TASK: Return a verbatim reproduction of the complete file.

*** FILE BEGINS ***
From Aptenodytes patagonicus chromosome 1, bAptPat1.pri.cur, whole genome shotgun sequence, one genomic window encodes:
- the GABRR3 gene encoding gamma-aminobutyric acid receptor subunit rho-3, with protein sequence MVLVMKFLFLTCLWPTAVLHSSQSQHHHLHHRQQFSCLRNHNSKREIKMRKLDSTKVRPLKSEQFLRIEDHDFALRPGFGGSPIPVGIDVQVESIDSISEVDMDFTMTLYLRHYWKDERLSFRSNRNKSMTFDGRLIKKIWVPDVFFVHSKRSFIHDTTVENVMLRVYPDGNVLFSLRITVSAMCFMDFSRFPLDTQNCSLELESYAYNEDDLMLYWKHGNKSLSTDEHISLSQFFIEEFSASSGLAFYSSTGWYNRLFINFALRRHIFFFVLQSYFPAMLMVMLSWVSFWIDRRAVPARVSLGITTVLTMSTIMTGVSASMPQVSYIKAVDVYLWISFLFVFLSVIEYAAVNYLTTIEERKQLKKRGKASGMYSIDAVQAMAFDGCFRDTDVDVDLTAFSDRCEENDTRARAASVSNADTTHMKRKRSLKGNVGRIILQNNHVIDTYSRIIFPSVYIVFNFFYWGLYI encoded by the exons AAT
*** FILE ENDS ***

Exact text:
From Aptenodytes patagonicus chromosome 1, bAptPat1.pri.cur, whole genome shotgun sequence, one genomic window encodes:
- the GABRR3 gene encoding gamma-aminobutyric acid receptor subunit rho-3, with protein sequence MVLVMKFLFLTCLWPTAVLHSSQSQHHHLHHRQQFSCLRNHNSKREIKMRKLDSTKVRPLKSEQFLRIEDHDFALRPGFGGSPIPVGIDVQVESIDSISEVDMDFTMTLYLRHYWKDERLSFRSNRNKSMTFDGRLIKKIWVPDVFFVHSKRSFIHDTTVENVMLRVYPDGNVLFSLRITVSAMCFMDFSRFPLDTQNCSLELESYAYNEDDLMLYWKHGNKSLSTDEHISLSQFFIEEFSASSGLAFYSSTGWYNRLFINFALRRHIFFFVLQSYFPAMLMVMLSWVSFWIDRRAVPARVSLGITTVLTMSTIMTGVSASMPQVSYIKAVDVYLWISFLFVFLSVIEYAAVNYLTTIEERKQLKKRGKASGMYSIDAVQAMAFDGCFRDTDVDVDLTAFSDRCEENDTRARAASVSNADTTHMKRKRSLKGNVGRIILQNNHVIDTYSRIIFPSVYIVFNFFYWGLYI encoded by the exons AAT